Coronary artery involvement occurred in 12 (25%) children, seven with ectasia and five with CAA. Therefore, the incidence of CAA was 10%, which is higher than the 4% reported in the literature. Comparing the groups with and without coronary artery involvement, a statistically significant difference was found regarding the duration of fever (p = 0.038). This result highlights the deleterious effects of persistent fever and the need for IVIG administration, preferably up to the tenth day of the disease, in order to avoid cardiac sequelae.99. Saneeymehri S, Baker K, So T-Y. Overview of pharmacological treatment options for pediatric patients with refractory Kawasaki disease. J Pediatr Pharmacol Ther. 2015;20(3):163-77.The use of corticosteroids in KD is still a topic of debate and controversy. The most consensual is the use intravenous methylprednisolone (MPDN) at a dose of 15 to 30 mg/kg/day, for three days.99. Saneeymehri S, Baker K, So T-Y. Overview of pharmacological treatment options for pediatric patients with refractory Kawasaki disease. J Pediatr Pharmacol Ther. 2015;20(3):163-77.In patients with refractory KD, MPDN supresses the inflammatory cytokine levels more quickly than a second dose of IVIG,99. Saneeymehri S, Baker K, So T-Y. Overview of pharmacological treatment options for pediatric patients with refractory Kawasaki disease. J Pediatr Pharmacol Ther. 2015;20(3):163-77.although it is not recommended as a first-line treatment. Sleeper et al.1010. Sleeper LA, Minich LL, Mccrindle BM, Li JS, Mason W, Colan SD, et al. Evaluation of Kawasaki disease risk scoring systems for intravenous immunoglobulin resistance. J Pediatr. 2011;158(5):831-5.evaluated the impact of corticosteroids at different times of the disease and showed that, with regards to the development of CAA, the only statistically significant difference was in those refractory to the first dose of IVIG which combined corticosteroids with the second dose of IVIG.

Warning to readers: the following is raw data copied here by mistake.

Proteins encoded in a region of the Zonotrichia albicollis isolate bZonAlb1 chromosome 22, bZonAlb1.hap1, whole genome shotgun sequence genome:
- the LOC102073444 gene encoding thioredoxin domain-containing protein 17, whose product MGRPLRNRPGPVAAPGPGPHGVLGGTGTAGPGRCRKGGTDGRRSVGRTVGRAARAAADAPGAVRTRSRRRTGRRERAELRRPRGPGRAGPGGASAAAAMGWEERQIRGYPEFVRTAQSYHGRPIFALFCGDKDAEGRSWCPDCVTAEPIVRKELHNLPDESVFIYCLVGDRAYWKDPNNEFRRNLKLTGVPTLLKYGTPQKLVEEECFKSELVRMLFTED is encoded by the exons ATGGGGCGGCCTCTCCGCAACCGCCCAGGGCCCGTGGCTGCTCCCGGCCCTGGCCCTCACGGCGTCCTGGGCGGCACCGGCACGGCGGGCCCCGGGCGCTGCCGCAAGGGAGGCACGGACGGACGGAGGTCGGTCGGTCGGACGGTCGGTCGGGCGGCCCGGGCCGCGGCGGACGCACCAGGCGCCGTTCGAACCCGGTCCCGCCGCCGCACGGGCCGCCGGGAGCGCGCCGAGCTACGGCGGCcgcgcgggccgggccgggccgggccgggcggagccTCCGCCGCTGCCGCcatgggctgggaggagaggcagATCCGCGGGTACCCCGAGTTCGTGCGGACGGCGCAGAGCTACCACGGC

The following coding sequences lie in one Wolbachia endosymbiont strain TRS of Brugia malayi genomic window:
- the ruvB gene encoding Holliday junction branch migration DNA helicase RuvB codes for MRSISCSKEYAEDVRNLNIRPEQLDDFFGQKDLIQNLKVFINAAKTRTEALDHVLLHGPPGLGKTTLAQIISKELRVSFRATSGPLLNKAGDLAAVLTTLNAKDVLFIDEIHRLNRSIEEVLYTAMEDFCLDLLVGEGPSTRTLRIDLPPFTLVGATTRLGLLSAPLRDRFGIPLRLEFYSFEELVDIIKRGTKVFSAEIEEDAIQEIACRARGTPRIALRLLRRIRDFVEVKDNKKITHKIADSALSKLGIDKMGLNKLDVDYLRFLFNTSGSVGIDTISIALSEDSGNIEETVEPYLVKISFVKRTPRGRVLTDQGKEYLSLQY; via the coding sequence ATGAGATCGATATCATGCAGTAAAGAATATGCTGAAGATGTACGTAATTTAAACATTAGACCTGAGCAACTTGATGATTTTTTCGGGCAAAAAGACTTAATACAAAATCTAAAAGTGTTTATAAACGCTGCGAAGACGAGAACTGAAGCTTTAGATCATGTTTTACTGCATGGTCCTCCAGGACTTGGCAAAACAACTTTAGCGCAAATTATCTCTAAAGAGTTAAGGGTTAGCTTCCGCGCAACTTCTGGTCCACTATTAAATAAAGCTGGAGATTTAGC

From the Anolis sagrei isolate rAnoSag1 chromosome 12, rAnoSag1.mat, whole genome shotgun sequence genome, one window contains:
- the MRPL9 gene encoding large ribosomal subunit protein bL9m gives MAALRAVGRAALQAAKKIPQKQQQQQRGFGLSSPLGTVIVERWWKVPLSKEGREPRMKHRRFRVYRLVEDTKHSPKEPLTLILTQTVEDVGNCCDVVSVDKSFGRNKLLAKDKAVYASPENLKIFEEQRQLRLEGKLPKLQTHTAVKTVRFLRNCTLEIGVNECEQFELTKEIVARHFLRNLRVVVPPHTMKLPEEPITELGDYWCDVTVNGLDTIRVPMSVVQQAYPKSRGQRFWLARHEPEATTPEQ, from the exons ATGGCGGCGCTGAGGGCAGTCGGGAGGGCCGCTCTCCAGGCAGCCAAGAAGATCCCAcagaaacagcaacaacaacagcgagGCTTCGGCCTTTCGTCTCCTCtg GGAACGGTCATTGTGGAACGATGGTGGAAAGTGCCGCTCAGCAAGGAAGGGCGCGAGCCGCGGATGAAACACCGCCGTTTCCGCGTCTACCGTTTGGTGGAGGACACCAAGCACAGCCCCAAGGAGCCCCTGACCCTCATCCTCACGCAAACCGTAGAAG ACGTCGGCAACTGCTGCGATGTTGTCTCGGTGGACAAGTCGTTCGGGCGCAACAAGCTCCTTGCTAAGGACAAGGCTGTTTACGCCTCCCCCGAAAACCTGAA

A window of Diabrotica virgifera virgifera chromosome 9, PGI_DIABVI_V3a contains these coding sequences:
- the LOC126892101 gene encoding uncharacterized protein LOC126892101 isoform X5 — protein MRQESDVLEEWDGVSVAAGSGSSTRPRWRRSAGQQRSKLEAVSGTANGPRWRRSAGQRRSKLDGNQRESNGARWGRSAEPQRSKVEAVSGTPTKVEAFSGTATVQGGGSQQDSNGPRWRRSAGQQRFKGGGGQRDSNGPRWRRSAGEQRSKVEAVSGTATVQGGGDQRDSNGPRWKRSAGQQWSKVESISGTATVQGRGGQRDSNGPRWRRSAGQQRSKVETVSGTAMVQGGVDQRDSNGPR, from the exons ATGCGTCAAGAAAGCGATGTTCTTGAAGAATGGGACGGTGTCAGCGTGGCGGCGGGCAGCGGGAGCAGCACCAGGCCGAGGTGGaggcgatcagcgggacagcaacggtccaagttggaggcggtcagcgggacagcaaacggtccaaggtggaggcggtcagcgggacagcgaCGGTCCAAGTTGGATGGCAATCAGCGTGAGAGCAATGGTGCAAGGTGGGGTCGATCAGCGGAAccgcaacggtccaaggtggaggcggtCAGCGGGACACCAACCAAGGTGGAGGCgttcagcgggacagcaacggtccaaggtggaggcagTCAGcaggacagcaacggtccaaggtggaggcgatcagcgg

The cardiac complications and echocardiographic findings, others than coronary artery involvement were also evaluated. Three cases of left ventricular systolic dysfunction were identified, one of which with cardiogenic shock, a complication also described in the literature.22. McCrindle BW, Rowley AH, Newburger JW, Burns JC, Bolger AF, Gewitz M, et al. Diagnosis, treatment, and long-term management of Kawasaki disease: a scientific statement for health professionals from the American Heart Association. Circulation. 2017;135(17):927-99. , 77. Hamza HS, Rouff WA, Zaher AZ, Agha HM. Acute Kawasaki disease with emphasis on the echocardiographic profile: a single center experience. Glob Cardiol Sci Pract. 2018;2017(3):e201727. In the acute phase, ten patients presented with pericardial effusion without hemodynamic compromise, three patients with mild mitral valve regurgitation and one with first degree AV block. Chbeir et al.2222. Chbeir D, Gaschignard J, Bonnefoy R, Beyler C, Melki I, Faye A, et al. Kawasaki disease: abnormal initial echocardiogram is associated with resistance to IV Ig and development of coronary artery lesions. Pediatr Rheumatol Online J. Pediatric Rheumatol. 2018;16(1):48.found a relation between resistance to IVIG, CAA, and initial cardiac echocardiographic findings such as pericardial effusion, coronary hyperechogenicity, and coronary ectasia. The coronary hyperechogenicity and the lack of tapering on echocardiography were not considered as relevant factors, since they are subjective findings, poorly reproducible and can be found both in febrile illnesses and in healthy children.2323. Rabinowitz EJ, Rubin LG, Desai K, Hayes DA, Tugertimur A, Know E, et al. Examining the utility of coronary artery lack of tapering and perivascular brightness in incomplete Kawasaki disease. Pediatr Cardiol.2019;40(1):147-53.During the chronic phase, one patient remained with conduction system impairment and developed LV dilation, and another patient developed LV hypertrophy. The long-term cardiac repercussions in KD remain unclear. Friedman et al.66. Friedman KG, Gauvreau K, Hamaoka-Okamoto A, Tang A, Berry E, Tremoulet AH, et al. Coronary artery aneurysms in Kawasaki disease: risk factors for progressive disease and adverse cardiac events in the US population. J Am Heart Assoc. 2016;5(9):e003289.reported an increase in the occurrence of long-term adverse cardiac effects, leading to primary angioplasty, coronary bypass surgery, heart transplantation, and death, in patients who developed CAA with higher z scores and who were initially resistant to IVIG. A study by Holve et al.88. Holve TJ, Patel A, Chau Q, Marks AR, Meadows A, Zaroff JG. Long-term cardiovascular outcomes in survivors of Kawasaki disease. Pediatrics. 2014;133(2):e305-11.revealed a low incidence of adverse cardiac effects in subjects up to 21 years of age, but a greater likelihood of developing high blood pressure from the age of 15.